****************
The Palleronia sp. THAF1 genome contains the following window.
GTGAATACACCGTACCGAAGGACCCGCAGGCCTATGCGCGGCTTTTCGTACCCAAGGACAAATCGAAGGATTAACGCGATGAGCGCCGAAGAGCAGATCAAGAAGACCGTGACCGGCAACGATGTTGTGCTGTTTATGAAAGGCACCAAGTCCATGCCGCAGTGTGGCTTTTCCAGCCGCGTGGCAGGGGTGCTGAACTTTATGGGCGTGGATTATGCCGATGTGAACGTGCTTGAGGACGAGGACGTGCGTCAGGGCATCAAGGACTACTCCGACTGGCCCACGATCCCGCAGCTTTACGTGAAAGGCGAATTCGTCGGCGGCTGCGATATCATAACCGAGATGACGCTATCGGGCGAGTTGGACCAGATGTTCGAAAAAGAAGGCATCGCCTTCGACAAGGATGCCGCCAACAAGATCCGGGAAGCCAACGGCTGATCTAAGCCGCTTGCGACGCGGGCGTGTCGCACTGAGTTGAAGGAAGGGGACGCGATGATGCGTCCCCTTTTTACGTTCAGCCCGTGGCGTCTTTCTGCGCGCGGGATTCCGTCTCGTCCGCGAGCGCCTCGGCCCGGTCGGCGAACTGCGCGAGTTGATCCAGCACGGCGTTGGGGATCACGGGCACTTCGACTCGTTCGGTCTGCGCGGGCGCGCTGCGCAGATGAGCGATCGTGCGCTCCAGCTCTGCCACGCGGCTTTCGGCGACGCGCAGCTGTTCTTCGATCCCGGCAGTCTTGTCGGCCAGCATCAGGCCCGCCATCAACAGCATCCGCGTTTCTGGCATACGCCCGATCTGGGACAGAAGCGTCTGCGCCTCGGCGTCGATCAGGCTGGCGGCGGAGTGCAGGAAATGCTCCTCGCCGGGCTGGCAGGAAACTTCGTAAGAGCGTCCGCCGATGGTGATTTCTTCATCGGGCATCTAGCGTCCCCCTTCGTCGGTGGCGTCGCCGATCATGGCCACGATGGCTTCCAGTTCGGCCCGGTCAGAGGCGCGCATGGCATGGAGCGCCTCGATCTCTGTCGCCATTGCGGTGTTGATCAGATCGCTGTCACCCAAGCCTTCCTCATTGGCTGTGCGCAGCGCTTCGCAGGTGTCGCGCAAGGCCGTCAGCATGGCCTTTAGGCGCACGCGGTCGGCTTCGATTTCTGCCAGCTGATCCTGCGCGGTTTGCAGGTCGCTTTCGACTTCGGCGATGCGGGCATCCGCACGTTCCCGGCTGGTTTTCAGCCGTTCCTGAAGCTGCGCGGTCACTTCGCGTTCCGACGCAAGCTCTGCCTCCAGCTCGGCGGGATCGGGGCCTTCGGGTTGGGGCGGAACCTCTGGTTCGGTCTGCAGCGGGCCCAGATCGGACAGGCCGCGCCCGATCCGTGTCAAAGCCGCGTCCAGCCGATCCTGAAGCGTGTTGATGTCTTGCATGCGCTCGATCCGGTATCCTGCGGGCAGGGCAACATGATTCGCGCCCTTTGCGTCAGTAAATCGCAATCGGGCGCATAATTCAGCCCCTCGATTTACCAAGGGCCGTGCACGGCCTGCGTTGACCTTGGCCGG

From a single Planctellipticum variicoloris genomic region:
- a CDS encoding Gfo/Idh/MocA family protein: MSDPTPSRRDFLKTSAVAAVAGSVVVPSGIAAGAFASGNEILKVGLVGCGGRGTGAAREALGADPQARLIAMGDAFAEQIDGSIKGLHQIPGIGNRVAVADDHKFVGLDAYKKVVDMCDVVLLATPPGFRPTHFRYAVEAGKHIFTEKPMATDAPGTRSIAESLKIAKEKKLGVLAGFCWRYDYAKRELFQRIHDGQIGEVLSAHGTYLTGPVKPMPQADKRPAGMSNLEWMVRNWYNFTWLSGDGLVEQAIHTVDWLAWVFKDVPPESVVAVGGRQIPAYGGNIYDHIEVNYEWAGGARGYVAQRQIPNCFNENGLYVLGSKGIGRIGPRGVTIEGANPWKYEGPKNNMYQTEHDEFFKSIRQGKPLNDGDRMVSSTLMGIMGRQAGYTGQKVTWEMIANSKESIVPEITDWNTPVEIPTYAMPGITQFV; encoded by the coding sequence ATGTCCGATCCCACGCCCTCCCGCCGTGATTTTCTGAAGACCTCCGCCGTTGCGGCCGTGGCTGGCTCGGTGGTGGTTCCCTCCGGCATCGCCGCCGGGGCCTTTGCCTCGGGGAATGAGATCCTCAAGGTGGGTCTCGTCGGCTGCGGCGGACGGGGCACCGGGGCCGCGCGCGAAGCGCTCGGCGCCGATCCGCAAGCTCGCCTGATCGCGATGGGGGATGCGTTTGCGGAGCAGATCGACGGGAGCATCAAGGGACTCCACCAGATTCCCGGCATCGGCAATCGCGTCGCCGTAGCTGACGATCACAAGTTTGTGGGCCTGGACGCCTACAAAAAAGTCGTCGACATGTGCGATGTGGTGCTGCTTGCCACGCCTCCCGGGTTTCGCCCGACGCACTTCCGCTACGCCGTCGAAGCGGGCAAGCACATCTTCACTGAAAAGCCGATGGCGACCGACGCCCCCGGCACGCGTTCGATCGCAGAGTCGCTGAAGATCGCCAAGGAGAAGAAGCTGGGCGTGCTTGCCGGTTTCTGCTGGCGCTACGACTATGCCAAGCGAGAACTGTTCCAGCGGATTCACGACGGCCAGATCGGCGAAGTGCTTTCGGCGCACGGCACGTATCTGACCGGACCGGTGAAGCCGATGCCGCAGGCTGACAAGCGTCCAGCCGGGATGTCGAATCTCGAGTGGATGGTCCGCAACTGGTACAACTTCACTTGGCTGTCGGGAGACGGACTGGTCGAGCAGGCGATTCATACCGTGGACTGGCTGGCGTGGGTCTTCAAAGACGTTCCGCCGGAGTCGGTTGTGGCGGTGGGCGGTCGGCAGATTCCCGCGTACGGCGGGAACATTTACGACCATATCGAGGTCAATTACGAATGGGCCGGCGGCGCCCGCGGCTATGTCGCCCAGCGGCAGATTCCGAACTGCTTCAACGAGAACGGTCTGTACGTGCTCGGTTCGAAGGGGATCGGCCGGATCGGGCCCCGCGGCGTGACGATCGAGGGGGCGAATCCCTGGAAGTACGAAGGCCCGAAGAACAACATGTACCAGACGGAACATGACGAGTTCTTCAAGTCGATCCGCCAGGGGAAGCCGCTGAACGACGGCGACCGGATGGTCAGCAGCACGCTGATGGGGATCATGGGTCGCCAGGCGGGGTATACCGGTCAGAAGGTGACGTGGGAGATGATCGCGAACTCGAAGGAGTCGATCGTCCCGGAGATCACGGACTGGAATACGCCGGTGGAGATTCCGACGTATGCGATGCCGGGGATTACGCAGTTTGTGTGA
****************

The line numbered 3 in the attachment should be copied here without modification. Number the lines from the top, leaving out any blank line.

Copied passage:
From a single Planctellipticum variicoloris genomic region: